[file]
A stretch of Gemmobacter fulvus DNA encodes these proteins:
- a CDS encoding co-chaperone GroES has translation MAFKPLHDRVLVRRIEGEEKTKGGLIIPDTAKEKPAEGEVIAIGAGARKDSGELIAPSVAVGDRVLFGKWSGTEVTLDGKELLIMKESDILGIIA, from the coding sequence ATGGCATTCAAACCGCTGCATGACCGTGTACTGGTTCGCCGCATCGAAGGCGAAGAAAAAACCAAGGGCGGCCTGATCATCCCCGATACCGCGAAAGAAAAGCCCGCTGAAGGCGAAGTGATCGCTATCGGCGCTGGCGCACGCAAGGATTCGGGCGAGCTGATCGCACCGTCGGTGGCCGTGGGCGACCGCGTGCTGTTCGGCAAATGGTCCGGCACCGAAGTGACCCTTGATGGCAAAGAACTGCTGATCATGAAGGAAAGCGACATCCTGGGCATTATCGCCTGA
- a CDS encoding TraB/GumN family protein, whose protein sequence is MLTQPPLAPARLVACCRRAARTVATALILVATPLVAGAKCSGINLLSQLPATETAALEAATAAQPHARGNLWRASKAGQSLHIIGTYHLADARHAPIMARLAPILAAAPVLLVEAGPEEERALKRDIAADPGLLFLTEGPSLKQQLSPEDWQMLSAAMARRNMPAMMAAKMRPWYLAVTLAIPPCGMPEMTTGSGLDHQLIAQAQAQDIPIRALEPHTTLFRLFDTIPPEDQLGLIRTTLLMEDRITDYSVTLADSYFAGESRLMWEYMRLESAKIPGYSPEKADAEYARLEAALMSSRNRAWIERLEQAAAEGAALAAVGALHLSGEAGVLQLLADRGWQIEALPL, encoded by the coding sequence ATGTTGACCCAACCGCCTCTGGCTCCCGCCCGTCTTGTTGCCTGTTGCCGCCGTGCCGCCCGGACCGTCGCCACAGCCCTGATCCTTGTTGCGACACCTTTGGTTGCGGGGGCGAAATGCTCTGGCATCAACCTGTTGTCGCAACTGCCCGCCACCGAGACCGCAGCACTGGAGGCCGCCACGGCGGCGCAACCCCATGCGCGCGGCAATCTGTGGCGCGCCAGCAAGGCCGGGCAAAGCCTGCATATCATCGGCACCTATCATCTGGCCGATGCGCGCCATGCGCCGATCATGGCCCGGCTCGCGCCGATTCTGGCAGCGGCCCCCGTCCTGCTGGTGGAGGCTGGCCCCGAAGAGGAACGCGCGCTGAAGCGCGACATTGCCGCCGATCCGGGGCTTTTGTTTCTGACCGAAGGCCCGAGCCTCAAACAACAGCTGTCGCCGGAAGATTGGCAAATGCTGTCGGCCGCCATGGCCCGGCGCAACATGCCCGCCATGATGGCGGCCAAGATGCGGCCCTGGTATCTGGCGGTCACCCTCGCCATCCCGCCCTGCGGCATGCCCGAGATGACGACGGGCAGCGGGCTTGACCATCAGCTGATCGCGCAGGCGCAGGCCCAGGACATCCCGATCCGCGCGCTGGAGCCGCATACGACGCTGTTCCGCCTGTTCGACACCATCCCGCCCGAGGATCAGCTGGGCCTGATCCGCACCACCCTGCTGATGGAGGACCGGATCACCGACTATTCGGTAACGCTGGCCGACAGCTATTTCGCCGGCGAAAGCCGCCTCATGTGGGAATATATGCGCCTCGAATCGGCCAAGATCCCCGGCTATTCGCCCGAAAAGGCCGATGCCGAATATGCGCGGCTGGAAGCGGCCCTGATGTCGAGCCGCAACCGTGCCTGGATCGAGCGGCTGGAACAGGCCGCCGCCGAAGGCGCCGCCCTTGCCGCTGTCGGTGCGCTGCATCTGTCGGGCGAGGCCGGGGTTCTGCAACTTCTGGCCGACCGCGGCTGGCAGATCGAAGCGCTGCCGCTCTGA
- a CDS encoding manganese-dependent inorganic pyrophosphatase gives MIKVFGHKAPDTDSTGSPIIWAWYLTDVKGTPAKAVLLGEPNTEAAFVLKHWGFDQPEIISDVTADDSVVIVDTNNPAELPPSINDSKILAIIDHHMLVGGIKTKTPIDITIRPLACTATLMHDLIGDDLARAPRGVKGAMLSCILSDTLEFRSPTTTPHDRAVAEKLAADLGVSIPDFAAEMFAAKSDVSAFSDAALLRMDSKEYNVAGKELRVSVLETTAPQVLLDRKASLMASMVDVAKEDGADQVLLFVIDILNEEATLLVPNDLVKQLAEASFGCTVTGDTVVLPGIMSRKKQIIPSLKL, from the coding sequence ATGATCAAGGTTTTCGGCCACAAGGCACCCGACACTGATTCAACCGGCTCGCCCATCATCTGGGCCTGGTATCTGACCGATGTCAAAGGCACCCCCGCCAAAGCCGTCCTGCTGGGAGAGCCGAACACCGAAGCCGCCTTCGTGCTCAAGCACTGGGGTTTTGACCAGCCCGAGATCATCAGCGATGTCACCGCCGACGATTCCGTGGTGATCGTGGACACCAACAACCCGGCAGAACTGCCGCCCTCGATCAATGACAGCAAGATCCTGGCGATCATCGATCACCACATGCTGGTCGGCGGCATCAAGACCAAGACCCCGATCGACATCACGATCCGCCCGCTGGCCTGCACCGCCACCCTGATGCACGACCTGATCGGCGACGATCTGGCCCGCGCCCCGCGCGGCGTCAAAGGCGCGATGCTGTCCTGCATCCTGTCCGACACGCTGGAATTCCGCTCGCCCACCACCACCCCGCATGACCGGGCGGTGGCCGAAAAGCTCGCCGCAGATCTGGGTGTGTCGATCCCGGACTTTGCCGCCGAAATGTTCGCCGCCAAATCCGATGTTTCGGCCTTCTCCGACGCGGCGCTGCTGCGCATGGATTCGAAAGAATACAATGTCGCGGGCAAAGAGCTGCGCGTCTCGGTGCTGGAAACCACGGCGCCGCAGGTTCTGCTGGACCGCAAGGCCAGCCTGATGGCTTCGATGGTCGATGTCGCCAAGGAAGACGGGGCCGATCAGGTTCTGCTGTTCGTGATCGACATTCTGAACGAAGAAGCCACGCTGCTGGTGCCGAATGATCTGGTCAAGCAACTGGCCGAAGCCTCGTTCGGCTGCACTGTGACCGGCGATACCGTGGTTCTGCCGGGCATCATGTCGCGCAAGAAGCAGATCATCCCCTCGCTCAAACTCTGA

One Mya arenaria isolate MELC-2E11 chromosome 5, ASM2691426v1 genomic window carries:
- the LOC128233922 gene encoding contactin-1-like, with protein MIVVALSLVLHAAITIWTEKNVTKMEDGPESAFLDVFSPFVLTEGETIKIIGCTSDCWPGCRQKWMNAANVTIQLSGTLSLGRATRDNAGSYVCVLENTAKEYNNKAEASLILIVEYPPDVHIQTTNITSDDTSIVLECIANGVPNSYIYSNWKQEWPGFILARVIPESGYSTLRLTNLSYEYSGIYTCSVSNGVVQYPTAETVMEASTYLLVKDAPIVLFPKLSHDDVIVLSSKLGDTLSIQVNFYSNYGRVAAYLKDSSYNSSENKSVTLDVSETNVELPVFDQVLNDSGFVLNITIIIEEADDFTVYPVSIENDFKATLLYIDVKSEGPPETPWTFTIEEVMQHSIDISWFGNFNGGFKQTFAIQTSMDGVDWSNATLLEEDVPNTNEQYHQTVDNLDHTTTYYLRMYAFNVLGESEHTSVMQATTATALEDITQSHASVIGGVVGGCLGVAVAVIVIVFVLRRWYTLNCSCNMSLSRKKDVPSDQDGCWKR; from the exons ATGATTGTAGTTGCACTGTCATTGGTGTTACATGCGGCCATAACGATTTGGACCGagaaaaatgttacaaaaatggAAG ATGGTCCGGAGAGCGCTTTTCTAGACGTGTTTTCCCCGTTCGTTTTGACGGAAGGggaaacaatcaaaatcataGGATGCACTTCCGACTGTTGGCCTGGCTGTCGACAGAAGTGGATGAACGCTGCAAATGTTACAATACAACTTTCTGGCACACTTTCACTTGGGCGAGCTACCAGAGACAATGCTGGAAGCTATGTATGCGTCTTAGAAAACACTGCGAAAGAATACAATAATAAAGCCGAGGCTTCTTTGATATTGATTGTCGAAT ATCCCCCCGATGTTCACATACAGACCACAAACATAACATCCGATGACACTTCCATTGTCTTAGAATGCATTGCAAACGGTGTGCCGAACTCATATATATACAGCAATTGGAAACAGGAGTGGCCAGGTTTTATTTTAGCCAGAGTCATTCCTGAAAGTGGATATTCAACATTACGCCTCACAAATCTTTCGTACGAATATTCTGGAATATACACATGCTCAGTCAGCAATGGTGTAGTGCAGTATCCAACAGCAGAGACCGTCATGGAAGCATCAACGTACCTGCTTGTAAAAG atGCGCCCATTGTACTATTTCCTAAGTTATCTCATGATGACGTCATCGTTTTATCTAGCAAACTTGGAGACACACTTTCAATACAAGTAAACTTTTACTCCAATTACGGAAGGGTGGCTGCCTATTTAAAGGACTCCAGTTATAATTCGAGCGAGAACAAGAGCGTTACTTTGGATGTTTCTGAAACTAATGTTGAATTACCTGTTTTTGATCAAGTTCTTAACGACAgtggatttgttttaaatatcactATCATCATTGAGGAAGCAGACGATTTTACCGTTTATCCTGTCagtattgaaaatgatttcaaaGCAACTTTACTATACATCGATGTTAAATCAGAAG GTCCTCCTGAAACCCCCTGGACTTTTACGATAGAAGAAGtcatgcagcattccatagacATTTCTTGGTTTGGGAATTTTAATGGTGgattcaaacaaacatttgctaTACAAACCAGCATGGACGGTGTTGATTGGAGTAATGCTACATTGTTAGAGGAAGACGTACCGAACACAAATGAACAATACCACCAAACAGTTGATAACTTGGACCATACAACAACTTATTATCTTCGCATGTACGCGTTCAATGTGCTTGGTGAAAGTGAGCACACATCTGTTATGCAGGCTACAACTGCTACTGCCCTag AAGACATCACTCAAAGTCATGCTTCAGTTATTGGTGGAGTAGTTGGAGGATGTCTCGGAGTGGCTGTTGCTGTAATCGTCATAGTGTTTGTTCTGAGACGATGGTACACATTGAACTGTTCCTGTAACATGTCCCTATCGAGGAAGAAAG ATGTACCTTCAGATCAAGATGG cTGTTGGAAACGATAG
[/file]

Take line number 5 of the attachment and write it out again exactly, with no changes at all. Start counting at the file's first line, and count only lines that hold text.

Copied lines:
One Mya arenaria isolate MELC-2E11 chromosome 5, ASM2691426v1 genomic window carries: